Something I’ve noticed about XBLA games is that they come in two types. Some center around unique ideas that only lend themselves to short experiences and a downloadable format at budget price. Quadrupling the play time of Limbo and putting it out as a retail title for example, would almost completely ruin the experience. Others though, are bite-sized versions of games you would already be able to find on retail shelves and which seem to be made with those precise games in mind, only with a much smaller budget. Just as Costume Quest is a smaller, more compact imitation of a Japanese turn-based RPG (in terms of gameplay at any rate), Bastion has a similar relationship to western RPG’s. It’s a faster, tighter, simpler and easier experience than you would normally find with this type of game. Unfortunately and unlike with Costume Quest, the simplification of that game style is its biggest misstep.
If the addictive nature of Western RPGs could be summarized in two words, it would be “loot lust”. At a basic level, it is human nature to have at least a minor gambling addiction and few people would say “no” to a lottery ticket, especially when it doesn’t cost anything to play. The idea that at any moment, you could randomly find a helmet, or shoes, or sword better than the one you already have prays on that very addiction and is responsible for me losing more sleep than I’d care to admit. Bastion has none of that though. In fact, there is very little that makes Bastion an RPG in the traditional sense of the word. Sure there are weapons and upgrades strewn across each level, but they are all sitting on the ground at a pre-determined place. If you happen to miss one, it is immediately purchasable for next to nothing back at the main lobby area (called ‘the Bastion’).
The game also lacks any sidequests or other things to encourage exploration, a concept which would be impossible anyway seeing how linear each level is. Bastion is easy enough and leveling up yields few enough rewards that there is never any reason to take your time and kill straggling enemies. What I’m getting at here is that without a reason to extend your stay in any given level, the game quickly turns into a meaningless race through one after the other. That is at least until you realize what your character is doing and why you should care, something that I had no idea about until the game was nearly over.
That’s my other main problem with Bastion: it features little to no exposition or explanation as to what’s happening at any given moment. Even having beaten the game, I only have the vaguest of ideas about what actually happened in it. One of Bastion’s premier features is that the levels form up around your character as you move. This effect is pretty cool, but the environments which materialize are little more than meaningless jumbles of random crap inexplicably piled miles above a swirling abyss. There is very little explanation as to why any given level needs to be explored by you. As a result, each level feels pretty much the same as any other level and until very near the end of the game, you’re never given reason enough to care about why you’re there. Enemies have little to no personality, identity, or reason to exist other than to be killed by you, contributing even more to my overwhelming apathy about what I was doing at any given moment.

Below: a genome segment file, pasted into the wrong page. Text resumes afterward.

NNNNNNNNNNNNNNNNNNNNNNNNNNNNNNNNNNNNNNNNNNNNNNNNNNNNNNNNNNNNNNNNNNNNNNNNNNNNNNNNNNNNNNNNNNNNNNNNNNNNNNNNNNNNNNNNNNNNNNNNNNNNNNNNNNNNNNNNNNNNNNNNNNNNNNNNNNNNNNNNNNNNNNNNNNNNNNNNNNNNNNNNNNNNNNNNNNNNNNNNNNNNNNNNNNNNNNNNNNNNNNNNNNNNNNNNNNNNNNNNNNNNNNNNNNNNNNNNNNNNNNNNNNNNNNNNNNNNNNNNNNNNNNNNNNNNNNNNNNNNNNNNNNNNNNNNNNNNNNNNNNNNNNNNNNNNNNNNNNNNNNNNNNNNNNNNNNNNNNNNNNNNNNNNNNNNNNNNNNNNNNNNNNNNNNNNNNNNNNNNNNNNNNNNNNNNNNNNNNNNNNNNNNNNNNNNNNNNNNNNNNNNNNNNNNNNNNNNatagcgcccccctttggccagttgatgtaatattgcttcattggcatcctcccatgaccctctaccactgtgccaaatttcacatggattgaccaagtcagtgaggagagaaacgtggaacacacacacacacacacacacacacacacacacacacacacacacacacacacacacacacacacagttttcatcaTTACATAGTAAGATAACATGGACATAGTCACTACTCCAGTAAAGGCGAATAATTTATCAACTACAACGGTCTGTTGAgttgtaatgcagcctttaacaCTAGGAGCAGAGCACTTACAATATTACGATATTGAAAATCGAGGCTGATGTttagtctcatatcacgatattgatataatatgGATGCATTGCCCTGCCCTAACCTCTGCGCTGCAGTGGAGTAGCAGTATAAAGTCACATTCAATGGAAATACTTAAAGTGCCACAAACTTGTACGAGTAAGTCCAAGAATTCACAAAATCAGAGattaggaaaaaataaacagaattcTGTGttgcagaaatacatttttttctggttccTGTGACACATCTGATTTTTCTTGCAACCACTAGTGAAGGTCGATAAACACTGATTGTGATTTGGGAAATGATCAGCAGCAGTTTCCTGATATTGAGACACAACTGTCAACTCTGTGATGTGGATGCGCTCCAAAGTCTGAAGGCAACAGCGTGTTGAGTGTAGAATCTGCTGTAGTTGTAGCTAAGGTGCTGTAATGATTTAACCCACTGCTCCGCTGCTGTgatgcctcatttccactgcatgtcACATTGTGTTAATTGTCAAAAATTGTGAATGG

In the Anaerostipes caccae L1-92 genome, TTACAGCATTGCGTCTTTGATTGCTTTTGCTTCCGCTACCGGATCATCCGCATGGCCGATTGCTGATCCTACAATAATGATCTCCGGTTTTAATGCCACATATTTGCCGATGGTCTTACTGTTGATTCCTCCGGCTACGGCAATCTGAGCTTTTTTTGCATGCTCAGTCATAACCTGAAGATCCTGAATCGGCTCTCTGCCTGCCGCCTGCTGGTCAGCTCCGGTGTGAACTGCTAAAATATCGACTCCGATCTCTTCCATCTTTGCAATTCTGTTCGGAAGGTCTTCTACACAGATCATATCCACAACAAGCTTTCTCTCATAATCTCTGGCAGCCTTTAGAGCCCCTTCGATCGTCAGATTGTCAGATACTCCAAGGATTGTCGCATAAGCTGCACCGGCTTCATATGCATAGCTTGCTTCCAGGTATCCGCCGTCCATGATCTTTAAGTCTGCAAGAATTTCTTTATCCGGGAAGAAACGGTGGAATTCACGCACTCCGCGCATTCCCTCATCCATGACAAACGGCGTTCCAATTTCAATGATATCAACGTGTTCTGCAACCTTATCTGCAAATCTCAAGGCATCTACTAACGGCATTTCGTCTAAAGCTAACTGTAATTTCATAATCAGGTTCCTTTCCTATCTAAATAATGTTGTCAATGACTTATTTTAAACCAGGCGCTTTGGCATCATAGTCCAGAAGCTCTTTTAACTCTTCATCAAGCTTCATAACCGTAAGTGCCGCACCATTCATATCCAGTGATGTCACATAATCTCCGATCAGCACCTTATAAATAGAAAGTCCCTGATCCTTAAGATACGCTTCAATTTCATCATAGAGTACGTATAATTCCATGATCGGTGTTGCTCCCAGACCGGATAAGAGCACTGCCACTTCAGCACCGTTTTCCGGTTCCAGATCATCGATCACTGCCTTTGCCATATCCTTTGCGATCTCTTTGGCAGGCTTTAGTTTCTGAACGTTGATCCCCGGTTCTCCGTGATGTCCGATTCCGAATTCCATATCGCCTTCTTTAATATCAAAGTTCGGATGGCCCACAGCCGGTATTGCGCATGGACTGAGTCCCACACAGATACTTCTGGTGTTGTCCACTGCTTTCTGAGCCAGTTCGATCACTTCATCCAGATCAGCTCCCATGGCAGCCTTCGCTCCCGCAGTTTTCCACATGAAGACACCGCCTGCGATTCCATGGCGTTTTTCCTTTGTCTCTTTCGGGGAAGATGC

Bastion features one of the most entertaining narrators in any game. His lines are well written and he has one of those voices that just makes you want to spend hours listening to him ramble about nothing. Sadly though, I feel like that’s exactly what happened. Combined with the excellent musical score, it always feels like he’s telling a deep story. The problem is that the story he’s telling feels like that of a totally different game from what you’re actually playing. He can constantly be heard describing the storied history and once thriving population of an otherwise unidentifiable patch of ground floating in space or telling you how important that random piece of junk you just picked up was. Almost none of what he says has any impact on the actual plot and about 95% of it is never mentioned again. Whatever the voice is talking about at any given moment feels completely disconnected from the game itself.
The story of Bastion is a 10 minute intro and 30 minute conclusion with 5 hours of random meaningless content filling the space in-between. A lot of games fall into the trap of starting slow and petering out at the end. The opposite happens here though, as the game has a fantastic beginning and end, but the same can’t be said of what there is in-between. If you go out to dinner, a delicious appetizer and desert can’t do much to distract from a bland and tasteless entre. That said, the ending is in fact, very fulfilling. What story exists is wrapped up in a satisfying way and leaves you thinking hard about the meaning and implications behind what you saw. Just be prepared to trudge through a fairly mindless hack-and-slash experience on your way to that conclusion.
- Excellent beginning and end
- Amazing audio design
- Interesting and distinctive art style
- The story feels disconnected from the game
- Gameplay is simplistic, as is character customization
- Very long load times for a downloadable title